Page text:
Gender’s Impact on 2020 Elections

Iowa Press | Episode
Oct 16, 2020 | 27 min

On this edition of Iowa Press, Rachel Paine Caufield, professor of political science at Drake University, and Kelly Winfrey, assistant professor of journalism at Iowa State University and coordinator of research and outreach for the Carrie Chapman Catt Center for Women and Politics, discuss local and national races and the impact of gender in the upcoming election.

Joining moderator David Yepsen at the Iowa Press table are Kay Henderson, news director for Radio Iowa, and Caroline Cummings, political reporter for Sinclair Broadcast Group.

Program support provided by the Associated General Contractors of Iowa, Iowa Bankers Association and FUELIowa.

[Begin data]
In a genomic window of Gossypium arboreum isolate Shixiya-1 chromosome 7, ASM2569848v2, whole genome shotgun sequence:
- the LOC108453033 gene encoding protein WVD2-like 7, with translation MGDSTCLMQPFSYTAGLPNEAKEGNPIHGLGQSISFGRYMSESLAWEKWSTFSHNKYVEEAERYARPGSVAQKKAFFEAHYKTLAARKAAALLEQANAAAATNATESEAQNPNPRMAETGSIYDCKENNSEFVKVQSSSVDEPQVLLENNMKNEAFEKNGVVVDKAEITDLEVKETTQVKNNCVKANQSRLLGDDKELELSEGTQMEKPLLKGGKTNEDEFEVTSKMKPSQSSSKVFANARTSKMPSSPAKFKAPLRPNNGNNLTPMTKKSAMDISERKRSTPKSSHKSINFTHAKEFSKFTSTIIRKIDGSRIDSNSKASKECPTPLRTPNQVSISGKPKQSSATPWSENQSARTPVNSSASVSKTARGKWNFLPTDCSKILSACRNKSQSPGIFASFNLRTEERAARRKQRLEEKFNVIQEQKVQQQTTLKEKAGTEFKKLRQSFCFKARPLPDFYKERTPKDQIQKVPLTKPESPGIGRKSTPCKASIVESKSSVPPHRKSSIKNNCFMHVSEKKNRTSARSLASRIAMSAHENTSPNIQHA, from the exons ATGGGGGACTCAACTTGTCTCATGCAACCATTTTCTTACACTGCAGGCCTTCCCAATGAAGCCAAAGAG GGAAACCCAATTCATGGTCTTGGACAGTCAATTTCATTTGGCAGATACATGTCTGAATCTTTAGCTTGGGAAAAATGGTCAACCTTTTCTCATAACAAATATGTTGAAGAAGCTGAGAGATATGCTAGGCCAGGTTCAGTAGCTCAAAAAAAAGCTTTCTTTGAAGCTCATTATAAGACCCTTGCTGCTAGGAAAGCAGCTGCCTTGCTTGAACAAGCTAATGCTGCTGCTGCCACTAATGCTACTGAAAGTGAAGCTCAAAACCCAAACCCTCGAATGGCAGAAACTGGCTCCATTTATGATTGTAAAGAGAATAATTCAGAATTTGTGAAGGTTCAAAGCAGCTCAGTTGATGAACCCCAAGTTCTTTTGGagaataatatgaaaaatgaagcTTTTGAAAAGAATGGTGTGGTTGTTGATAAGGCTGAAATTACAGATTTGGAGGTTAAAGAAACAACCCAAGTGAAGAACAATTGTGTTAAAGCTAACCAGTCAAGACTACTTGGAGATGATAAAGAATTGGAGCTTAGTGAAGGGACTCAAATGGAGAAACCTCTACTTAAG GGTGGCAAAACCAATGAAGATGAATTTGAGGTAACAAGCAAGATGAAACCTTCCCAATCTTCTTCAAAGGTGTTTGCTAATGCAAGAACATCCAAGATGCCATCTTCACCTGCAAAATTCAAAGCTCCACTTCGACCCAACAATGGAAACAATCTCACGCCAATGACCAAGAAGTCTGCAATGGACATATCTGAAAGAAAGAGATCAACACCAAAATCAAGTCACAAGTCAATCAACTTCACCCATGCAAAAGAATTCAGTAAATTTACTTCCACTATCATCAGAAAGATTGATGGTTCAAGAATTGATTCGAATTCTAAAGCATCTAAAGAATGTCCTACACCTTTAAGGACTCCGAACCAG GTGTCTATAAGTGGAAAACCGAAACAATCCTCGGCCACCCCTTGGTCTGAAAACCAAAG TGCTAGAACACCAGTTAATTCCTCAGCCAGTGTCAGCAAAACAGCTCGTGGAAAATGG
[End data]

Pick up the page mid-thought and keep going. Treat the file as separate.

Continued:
Female candidate are a majority of the candidates in Iowa's Congressional and Senate races. And women will be a decisive factor in the presidential race. We explore the potential impact for Campaign 2020 on this edition of Iowa Press. (music) Funding for Iowa Press was provided by Friends, the Iowa PBS Foundation. The Associated General Contractors of Iowa, the public's partner in building Iowa's highway, bridge and municipal utility infrastructure. Iowa PBS is supported in part by Wells Fargo. Fuel Iowa is a voice and a resource for Iowa's fuel industry. Our members offer a diverse range of products including fuel, grocery and convenience items. They help keep Iowans on the move in rural and urban communities. Together we Fuel Iowa. Small businesses are the backbone of Iowa's communities and they are backed by Iowa banks. With advice, loans and financial services, banks across Iowa are committed to showing small businesses the way to a stronger tomorrow. Learn more at (music)        For decades Iowa Press has brought you politicians and newsmakers from across Iowa and beyond. Celebrating nearly 50 years of broadcast excellence on statewide Iowa PBS, this is the Friday, October 16 edition of Iowa Press. Here is David Yepsen. (music) Yepsen: Just six years ago in October 2014, Iowa still held an infamous role as one of the last states in America to elect a female candidate as either Governor, U.S. Senator or to Congress. But Senator Joni Ernst, Governor Reynolds and Congresswomen Cindy Axne and Abby Finkenauer have changed all that. Women now make up 7 out of 10 U.S. Congressional and Senate major party candidates in Iowa this year. That guarantees the state will have a female officeholder in the U.S. Senate and at least half of the House delegation. In the presidential election, female voters are trending away from President Trump and could be a deciding factor in November. Yepsen: For more insight we have gathered a pair of Iowa political experts. Kelly Winfrey is an Assistant Professor of Journalism at Iowa State University and Coordinator of Research for the Carrie Chapman Catt Center for Women and Politics. And Rachel Paine Caufield is the Professor of Political Science at Drake University. Welcome to you both. Thanks for having me. Thank you. Yepsen: Thanks for being here. Journalists joining us across the table are Caroline Cummings, Politics Reporter for Sinclair Broadcasting and Kay Henderson is News Director at Radio Iowa. Henderson: Professor Winfrey, in the past week Donald Trump came to Iowa, had a big rally at the Des Moines Airport, there has been a U.S. Senate debate on Thursday night. Have any of these events changed the trajectory of the top 2 races on the Iowa ballot for President and U.S. Senate? Winfrey: I doubt it. I think that there are pretty -- most people are decided about their presidential choice. I think the Senate race the polling shows it's a little bit closer and within the margin of error, but I expect that it will be more along party lines. So I think if Biden does well in Iowa then Greenfield will do well in Iowa as well. Though I think the debate they had Thursday night did demonstrate some of those differences in their own kind of individual perceptions a little bit. I think Joni Ernst really went on the attack I think and did a pretty good job of trying to associate Greenfield with the more liberal parts of the Democratic Party, though I don't know that that's entirely accurate, but a good campaign strategy. So we'll see if Iowa voters think that Greenfield is too liberal or if they think Joni Ernst has been tied too much to Trump Henderson: Professor Winfrey, has the outcome been baked in already? Or do events such as happened this past week play a role in changing voters' minds? Caufield: Was that Professor Winfrey? Henderson: I'm sorry, Professor Caufield. Caufield: I just wanted to make sure. I think at this point it is pretty baked in. This is what we're finding across the political spectrum as a whole. We're in a period of intense polarization, we're in a period of negative partisanship where we affiliate with a political party and that ends up driving virtually all of our behavior, including our voting behavior. And so the underlying dynamics of these campaigns, of course you want to find a candidate who fits the constituency well, and that candidate has to do well on the debate stage, and that candidate has to be able to kind of comport themselves well with voters. But on the whole I think so much of our politics today is already determined by that partisan line that we shouldn't expect to see a large shift at the end of an election anymore. There are very few undecided voters, truly undecided voters out there. Cummings: Professor Caufield, there was also hearings on Capitol Hill this week for Amy Coney Barrett's nomination to the Supreme Court. Which side is more motivated by her nomination? Caufield: So this is actually I think a really interesting story in terms of when the Supreme Court is elevated into our public discourse in conversation, where is that framing occurring successfully or less successfully? And for most of the modern era republicans have really been motivated by considerations of the Supreme Court and that largely came out of the Warren Court era, perceptions of a very liberal Supreme Court, and so republicans saw a need to respond to that and the Supreme Court was front and center of course particularly through the '80's and into the early '90s. And so it has kind of been baked into the republican argument for why their candidates should be elected. In this election, as we see the court move ot the right and we see a different storyline emerging. So liberals who feel disadvantaged now in the Supreme Court I think are becoming more and more motivated by the court and the courts more generally as a consideration in their voting decision. Cummings: Professor Winfrey, what is your assessment of that? Winfrey: I think that is accurate. The long game for republicans has been to try to make the Supreme Court more conservative and that has been part of their voter's knowledge for a while. That is I think one of the reasons Trump was successful. But I think that we have to think kind of similar to what happened in 2018 with the Kavanaugh hearings, not so much that the Supreme Court Justice is not going to get appointed because she is probably going to be seated on the court, but the feeling that there is a pendulum swing to the right, that maybe certain people's rights will be taken away, can help mobilize voters to get people in the legislature and the White House that can help secure those rights through other means. Yepsen: Professor Winfrey, go back to something Professor Caufield said, republicans and conservatives have been motivated about courts really if you go back to prayer in school  and tax breaks for private schools, it goes back a long way. Do you see this moment as one that is transformative for progressives and people on the left who now, as she said, are worried about their rights being taken away? Is this going to be a countervailing source of equal size? Winfrey: It's hard to say at this point but I think it very likely could be because we're talking about rights for a lot of important democratic voters, for women, for LGBTQ, for people of color, we're talking about voting rights. And so those mobilizing factors can get people more people to pay attention to the court on the left. I think that in some ways, and I see this sometimes with students in previous years, that they feel like those rights have been won and they're not going to go away. But if there is that threat that the court might overturn some of those key decisions that I think could have a long-term impact on voter mobilization on the left. Henderson: Professor Caufield, let's talk about swing voters although you don't think there are very many of them. They have been identified this year as a really important block, suburban women, at one time we called them soccer moms I believe. Is this a new phenomenon? Aren't suburban women always a swing sector of the electorate? Caufield: I think more or less so, but suburban women you can go soccer moms and before, this has been a key voting demographic for decades and I think in large part, part of this comes down to the changing demographic nature of the suburbs. The suburbs have become younger, they have become less white over time and so we're seeing a different group of suburban voters overall. But I think women have also often times prioritized issues that make them less clearly identifiable with one constituency or another and most notable that is security, issues of safety and security, and republicans have owned security issues, the tough on crime rhetoric, natural security issues, things like that for a long time. Whether or not they continue to do so I think is going to be a key question going forward. We're going through a bit of a transition in the way we think about our political parties, they way we think about our institutions and certainly there are challenges that the country is facing that we haven't faced before. But in a COVID world I think those women could very well be cross-pressured, issues of health, security, safety for their families, things like that. Henderson: Professor Winfrey, do Iowa suburbs perform just like the rest of the suburban areas in the country or are they slightly different? Winfrey: You're going to find geographic differences I think with any group of women voters. Actually I wrote a book about women voters and this is what I did my dissertation research on because I have been mesmerized by this idea of soccer moms from the '90s and on and I think research shows women overall are more liberal than men and that can vary some on issues and it's going to vary some by geography. I think what we see in Iowa is more women that are politically moderate and maybe lean slightly to the left and we see a pretty big gender gap right now in some of the polling in Iowa so that seems to indicate that they're leaning to the left. But in general I think they're probably a little bit more moderate than women in like areas like California or something like that. But that is kind of true of Iowa electorate overall, I don't think that is specific to women, it's just kind of where on the spectrum they fall as compared to men. But I do think that women voters are going to play a very important role in this election, like they did in 2018. I think that is one of the main reasons you saw the swing in the House was that suburban women who voted for Trump decided they weren't going to keep voting republican in that election. And we saw that happen in some of the Des Moines suburbs as well. And I think women in Iowa and women in the suburbs in Iowa will have a big impact on the direction of all the races. Cummings: Professor Caufield, you mentioned the issue of security striking a chord with suburban women. The President in his rallies across the country and in Iowa this week made the case pleading with women to come to his side, saying he has "protected their neighborhoods". Is the threat of crime and the promise of law and order still that anchor for this group of the electorate?  Caufield: I'm not sure that we have an answer to that yet. But historically it certainly has been. And there have been a lot of parallels that have been drawn between the President's law and order rhetoric and the law and order rhetoric from President Nixon, this has been kind of a continual effort in the Republican Party to frame law and order issues and to own them as an issue so that they are naturally favored when those issue frames are activated in a voter's mind. And so I think in the current climate there is kind of this interesting, this interesting place where we have a lot of empathy and sympathy for the Black Lives Matter movement, for protestors, for the idea of social change and then you have the President's effort to push back on that and say this is about law and order and to specifically identify the suburbs, which I think is a really interesting and meaningful tactic on his part. Even during the Republican Convention of course you had this idea that democrats are going to get rid of the suburbs, right, like that the suburbs themselves are under threat, not just from external forces but from the government. So I don't think we know yet the extent to which that specific argument is resonating. But I think it's something to keep an eye on as the parties frame their arguments going forward. Cummings: Professor Winfrey, you mentioned Des Moines suburbs and suburban women kind of flocking towards democrats two years ago in 2018. Do you anticipate it to be more this time? Winfrey: I think it will be at least the same because not much has changed in terms of the White House. Obviously we saw the same President, his behavior has not changed, his policy positions have not changed. And I think that something Professor Caufield mentioned with COVID as a security issue is pretty important as well. So you have kind of those dueling narratives of I'll keep you safe from crime in your neighborhood but also are you keeping me safe from this deadly virus. And so I think that sort of motivation might be more impactful this cycle because I think that is something people are seeing right now. Women in Iowa suburbs are figuring out how to do online school and to have their jobs and to maybe get to send their kids to daycare some of the time and so all of that is very real for a lot of women in Iowa and nationally right now. And I think that might have a bigger impact than some of these fear tactics about policing or crime. Henderson: In 2016 the aftermath of that election there was great wailing and gnashing of teeth about the polls. Professor Caufield, you see people having conversations online, doubting the polls. This week Governor Reynolds at President Trump's rally told republicans, don't believe the polls. What is your view of the polls? Caufield: I think in many ways the national level polling in 2016 was not actually far off from the outcome if you just count votes. The problem is that that's not how we aggregate votes for the presidency and so there was a mismatch between the information that we were using to make predictions, and I say we not meaning me, I would like to disavow myself from that, but the data that was being used to predict the election and the actual electoral mechanism that was going to be used. I think one of the things that is happening this cycle, which is a very positive development, is that more and more polling organizations are really focusing on state level polls and looking at how the Electoral College works and making sure that their data matches the system. And so I think that predictions are probably better. Now, whether or not the polls themselves are better is another question. We do have a group of voters who I think in their anti-establishment mindset are also less likely to answer pollsters, either they are unlikely to answer the phone at all, they are unlikely to respond to an online poll, or they just simply give wrong answers because they can and that is a way of kind of thumbing your nose at the establishment and political environments. Yepsen: Has the pandemic changed that? A lot more people are at home. Our response rates, have they improved? Does that work in the opposite direction from what you're talking about? Caufield: I haven't seen substantial improvements in response rates. I do think more people are paying attention to the day-to-day developments in the electoral environment and so it may be that that makes polls more or less accurate. I'm not sure yet. We'll have to see. Henderson: Professor Winfrey, people talk about the "shy" Trump voter. Is that a factor in this polling data that you're pawing through this year? Winfrey: I think it always is. You never know how honest people are and polling is always a best guess. Polls improve based on what they learned in the previous cycle but voters might behave differently. So if there is, if there are people who still feel like they support Trump but in their circle feel like that is frowned upon then they might not be truthful in those polls. So I think that is certainly still a factor. But I think it's hard to know. It's the same problems we had in 2008 with polling, we didn't realize how big of a victory Obama was going to have because of who showed up to vote. So likely voters, what we think those are, are based on previous elections, but they can vary, and we don't know who is going to show up. So it's always a best guess. I think some good advice I got from a graduate student working on a campaign was if you're a democrat, go to bed believing the polls and wake up not believing them so that you keep working, and I think that is how the campaigns have to function of we hope this is right but we don't know, because at the end of the day it's who shows up, I'd say on Election Day, but really who is showing up right now or mailing their ballots in -- Henderson: It's Election Season. Winfrey: Yes, Election Season. Yepsen: Professor Winfrey, expand on something we were talking about earlier. Evangelical women, a lot of them do live in the suburbs, are they changing? We talk about the suburbs, they're different than they were 50 years ago, you've got the daughters and granddaughters of women 50 years ago when Nixon was playing that card. Now, have the suburbs changed? Are evangelical voters, women, changing? We hear anecdotally that there's a lot more concern for the environment, for example, among evangelical voters and 50 years ago or even 20 years ago it was all about abortion. What thoughts do you have about that? Winfrey: I think that in large part the suburbs have changed, the demographics of suburbs have changed drastically in the past 30 years. So what we count as suburban voters is going to be very different. In terms of evangelical women I don't see much shift in that group from my research, partially because a lot of the issue focus is still on those Christian values or issues, things like abortion are still single issue, there are still a lot of single issue voters that are pro-life and I've seen a lot of Christian women, evangelical women, who don't like Trump but want to make, want to have a conservative Supreme Court, and so they're willing to take him in order to get, to further those values. Cummings: Professor Winfrey, we've seen strides, you mentioned, in women represented in Congress, at the Statehouse we have a female Governor. Are we seeing demographic changes and makeups in local city government? Winfrey: Yes and no. Yes because we've seen more women run at all levels of government. So, in 2018 we talked a lot about the record-breaking number of women that were elected to Congress as well as to governorships, but we had record-breaking numbers of women running at all levels of government, so from the city school board on up. And what most research shows is that when women run they have just as good a chance of winning. The problem is getting women to run. And if they're running they're more likely to win. And so we're seeing I think more women in the pipeline as well that could be running for higher level office later on. Henderson: Professor Caufield, as of October 1st there are about 13,000 more registered republicans than democrats and no party voters are in the number 3 position. For decades, no party voters were the dominant registration group in Iowa politics. What is going on? Caufield: I think there are a lot of things going on. First of all, I think we are living in an age of polarization and negative partisanship. I think the parties have been very active in registering new voters. Because we are a caucus state, we have local activists in a way that very few states have. And so those party organizations operate at every level in every small town and they are empowered by the party to galvanize supporters, bring them together and really form a community of party support within every single corner of the state. And so I think that helps kind of make sure that the party registrations remain high. But it's difficult right now I think for a lot of voters to, in the currently polarized environment, I think it's difficult to interact with peers and family members and say, I'm undecided, I don't know. Yepsen: What about the tactics here? Republican strategists tell me that the fact they have that 13,000 vote edge that Kay mentioned was reversed after the Caucuses. Is it they're doing a better job at the ground game, going out there and digging up, finding those shy Trump voters than the democrats are? Do you have a sense that that's correct? Caufield: Well, in some respects by definition it is because you see more republican supporters and republican candidates actually out in-person interacting with one another in the current environment. And so, so much of this campaign cycle the tactics of the campaigns and the parties have had to be different. The democrats have always kind of been known for their edge in the field game, being able to go out and knock on doors and talk to people and actually do direct voter outreach, they can't do that right now. Cummings: Quickly here, shifting gears, broadcast media has been dominant for political advertising. Has social media finally caught up and taken over with its influence?  Winfrey: That's a great question and I'm one of the few people in the world that loves political advertising, it's something that I study, my students get to watch lots of them because they really do highlight issues. But I think you see both types of advertising. Digital advertising, advertising on social media is still a lot cheaper than advertising on television, so you get a lot more bang for your buck and you can also target voters much more specifically, so you can make sure that your message is tailored to the issues that they care about, to their geographically location and all of those kinds of things. So I think in that way it is a more useful tool for reaching and mobilizing specific voters. But you still have a lot of voters who are watching traditional television, watch the news where they do still watch commercial breaks, so I think there is both, but you have seen a huge increase in online advertising. Henderson: We have a minute left. Kelly Winfrey, half of it to you. What do you want to dig into after the election in all that data that you're going to see? Winfrey: Well, what I'm interested in digging into is how women voters are going to vote. I'm looking at whether or not Kamala Harris proved to be a mobilizing element for women voters, if she helped sway women voters and how people, particularly women that voted in 2016, vote this time around and if there's movement. Henderson: Rachel Caufield? Caufield: I'll be looking at the degree to which the Supreme Court nomination really shifted voter's opinions or not and how it mobilized different kinds of voters across the two parties. Yepsen: Do you think we're going to see an expanded Supreme Court in the United States? Caufield: I hope not. Yepsen: Okay, but my question is, is that possible? Caufield: It is possible. Yepsen: Are democrats going to count or what has happened? Caufield: Well, so, Congress can change the size of the Supreme Court at any time. If the democrats want to take that chance then they'll go for it. I think they would meet serious resistance. Yepsen: And I can't change the length of time that we have on this show. I have to cut you both off. Thank you very much. Thank you. Yepsen: And we'll be back next week with another edition of Iowa Press with a gathering of Iowa journalists checking the pulse of Campaign 2020 in small towns. Joining our election preview next week are Art Cullen of the Storm Lake Times, Doug Burns of the Carroll Times-Herald, Ty Rushing of the Northwest Iowa Review and Bob Leonard of KNIA-KLRS Radio. That's Iowa Press at our regular times, 7:30 Friday night and again at Noon on Sunday. For all of us here at Iowa PBS, I'm David Yepsen, and thanks for joining us today. (music) Funding for Iowa Press was provided by Friends, the Iowa PBS Foundation. The Associated General Contractors of Iowa, the public's partner in building Iowa's highway, bridge and municipal utility infrastructure. Iowa PBS is supported in part by Wells Fargo. Fuel Iowa is a voice and a resource for Iowa's fuel industry. Our members offer a diverse range of products including fuel, grocery and convenience items. They help keep Iowans on the move in rural and urban communities. Together we Fuel Iowa. Small businesses are the backbone of Iowa's communities and they are backed by Iowa banks. With advice, loans and financial services, banks across Iowa are committed to showing small businesses the way to a stronger tomorrow. Learn more at